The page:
News & Commentary

July 30, 2014

News outlets around the country have reported on the decision of the NLRB’s general counsel to treat McDonald’s as a joint employer with its franchises.  The Washington Post writes that the decision could have “potentially far-reaching implications for the ability of millions of low-wage workers to join a union.”  The Wall Street Journal, meanwhile, reports that “McDonald’s vowed to fight the decision.”

In what the Los Angeles Times calls a “stinging defeat” for the administration of Mayor Eric Garcetti, the Los Angeles Employee Relations Board voted unanimously to order the City Council to rescind a 2012 law reducing pension benefits for new city employees.  A lawyer for the Coalition of L.A. City Unions said that the decision “shows the city could not unilaterally impose changes in pension benefits on its workforce.”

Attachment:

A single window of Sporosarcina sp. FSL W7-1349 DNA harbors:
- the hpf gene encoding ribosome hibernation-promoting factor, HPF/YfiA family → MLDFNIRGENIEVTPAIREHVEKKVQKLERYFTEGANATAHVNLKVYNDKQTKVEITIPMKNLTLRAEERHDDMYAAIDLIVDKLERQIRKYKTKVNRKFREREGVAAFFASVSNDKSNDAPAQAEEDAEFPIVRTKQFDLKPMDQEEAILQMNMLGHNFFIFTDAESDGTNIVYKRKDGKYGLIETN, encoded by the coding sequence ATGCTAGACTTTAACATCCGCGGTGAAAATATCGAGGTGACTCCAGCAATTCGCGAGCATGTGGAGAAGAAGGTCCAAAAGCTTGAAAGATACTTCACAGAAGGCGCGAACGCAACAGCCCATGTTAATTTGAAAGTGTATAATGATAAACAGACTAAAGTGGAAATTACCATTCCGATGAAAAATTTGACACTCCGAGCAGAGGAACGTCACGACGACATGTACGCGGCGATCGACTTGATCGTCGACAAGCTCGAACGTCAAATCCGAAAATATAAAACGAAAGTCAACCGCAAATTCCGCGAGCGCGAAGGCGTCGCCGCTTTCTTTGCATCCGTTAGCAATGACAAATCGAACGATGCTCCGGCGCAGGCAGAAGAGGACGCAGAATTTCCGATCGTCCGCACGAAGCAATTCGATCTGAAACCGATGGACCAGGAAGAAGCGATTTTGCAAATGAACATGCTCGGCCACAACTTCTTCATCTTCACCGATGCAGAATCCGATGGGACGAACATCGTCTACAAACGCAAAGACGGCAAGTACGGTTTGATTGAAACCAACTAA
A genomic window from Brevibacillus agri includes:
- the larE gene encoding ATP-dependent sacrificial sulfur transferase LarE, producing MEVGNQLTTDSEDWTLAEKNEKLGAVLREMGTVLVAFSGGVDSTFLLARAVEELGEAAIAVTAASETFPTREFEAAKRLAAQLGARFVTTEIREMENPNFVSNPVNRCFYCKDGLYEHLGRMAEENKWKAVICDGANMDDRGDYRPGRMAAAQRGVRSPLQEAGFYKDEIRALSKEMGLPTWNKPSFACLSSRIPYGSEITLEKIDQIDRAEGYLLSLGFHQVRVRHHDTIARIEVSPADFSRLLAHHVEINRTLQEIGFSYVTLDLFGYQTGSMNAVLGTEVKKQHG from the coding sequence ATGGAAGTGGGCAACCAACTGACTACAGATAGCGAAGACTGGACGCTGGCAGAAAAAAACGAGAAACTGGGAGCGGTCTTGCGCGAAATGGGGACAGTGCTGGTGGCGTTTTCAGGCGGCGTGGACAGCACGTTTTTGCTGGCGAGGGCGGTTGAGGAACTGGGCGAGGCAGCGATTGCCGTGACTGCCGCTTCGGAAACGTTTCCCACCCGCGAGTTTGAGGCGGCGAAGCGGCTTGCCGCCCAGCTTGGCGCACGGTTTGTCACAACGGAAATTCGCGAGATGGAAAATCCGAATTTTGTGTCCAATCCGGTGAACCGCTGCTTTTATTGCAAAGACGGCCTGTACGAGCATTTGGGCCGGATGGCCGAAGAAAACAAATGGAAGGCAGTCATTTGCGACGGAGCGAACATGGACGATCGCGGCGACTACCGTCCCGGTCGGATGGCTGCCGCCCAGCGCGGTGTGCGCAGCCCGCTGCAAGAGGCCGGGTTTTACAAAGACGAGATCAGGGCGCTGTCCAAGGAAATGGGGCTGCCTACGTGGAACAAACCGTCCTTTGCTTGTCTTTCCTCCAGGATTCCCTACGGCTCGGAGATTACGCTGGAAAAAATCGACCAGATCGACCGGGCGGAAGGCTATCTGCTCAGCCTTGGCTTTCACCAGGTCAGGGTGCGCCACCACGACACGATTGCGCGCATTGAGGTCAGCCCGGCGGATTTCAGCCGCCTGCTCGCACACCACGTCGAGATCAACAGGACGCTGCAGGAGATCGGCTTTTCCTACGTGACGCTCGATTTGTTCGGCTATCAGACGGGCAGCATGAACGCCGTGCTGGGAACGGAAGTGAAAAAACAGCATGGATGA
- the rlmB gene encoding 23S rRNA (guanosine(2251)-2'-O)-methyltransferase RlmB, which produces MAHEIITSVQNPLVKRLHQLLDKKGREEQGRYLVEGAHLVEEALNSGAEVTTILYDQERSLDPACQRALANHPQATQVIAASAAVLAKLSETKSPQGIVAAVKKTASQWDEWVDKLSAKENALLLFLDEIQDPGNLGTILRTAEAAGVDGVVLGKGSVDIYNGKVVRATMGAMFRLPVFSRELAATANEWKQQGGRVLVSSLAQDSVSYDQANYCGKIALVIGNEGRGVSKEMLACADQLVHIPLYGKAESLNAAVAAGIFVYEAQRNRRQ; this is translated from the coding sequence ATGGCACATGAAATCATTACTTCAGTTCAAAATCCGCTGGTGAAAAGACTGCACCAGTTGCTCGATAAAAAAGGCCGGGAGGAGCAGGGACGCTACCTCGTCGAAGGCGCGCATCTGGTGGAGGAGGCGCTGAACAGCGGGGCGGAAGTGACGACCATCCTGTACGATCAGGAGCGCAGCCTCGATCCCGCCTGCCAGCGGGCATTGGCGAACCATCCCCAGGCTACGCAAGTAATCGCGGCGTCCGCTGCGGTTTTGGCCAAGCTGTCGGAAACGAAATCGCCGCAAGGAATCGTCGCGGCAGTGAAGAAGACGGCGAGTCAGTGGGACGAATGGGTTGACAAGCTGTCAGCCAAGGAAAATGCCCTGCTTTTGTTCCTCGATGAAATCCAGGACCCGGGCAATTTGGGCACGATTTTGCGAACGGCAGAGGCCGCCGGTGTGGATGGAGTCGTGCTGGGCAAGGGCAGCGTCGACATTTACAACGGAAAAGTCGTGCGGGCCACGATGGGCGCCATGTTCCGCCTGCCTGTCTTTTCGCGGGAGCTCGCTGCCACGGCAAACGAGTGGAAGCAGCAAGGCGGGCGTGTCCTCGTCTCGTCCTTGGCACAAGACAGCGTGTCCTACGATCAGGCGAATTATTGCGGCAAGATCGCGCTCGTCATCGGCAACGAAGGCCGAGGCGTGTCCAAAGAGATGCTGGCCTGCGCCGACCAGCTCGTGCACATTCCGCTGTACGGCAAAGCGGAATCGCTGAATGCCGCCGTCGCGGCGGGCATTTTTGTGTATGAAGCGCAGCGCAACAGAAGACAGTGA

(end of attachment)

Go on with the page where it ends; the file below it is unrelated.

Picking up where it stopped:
In the midst of the Metropolitan Opera’s “worst labor crisis in years,” the New York Times reports on a history of labor disputes at the Met going back as far as 1906.  The contracts for 15 unions working at the opera expire this week, and the Times reports that “while both sides say they hope to avoid a lockout, the chances of reaching deals by Friday appear to be slim.”

As the start of the college football season approaches, the Washington Post reports that the effort to unionize the Northwestern University football program remains front and center.  Coach Pat Fitzgerald “championed the team’s unity,” even as he discussed the divided opinions on his team regarding the unionization question.

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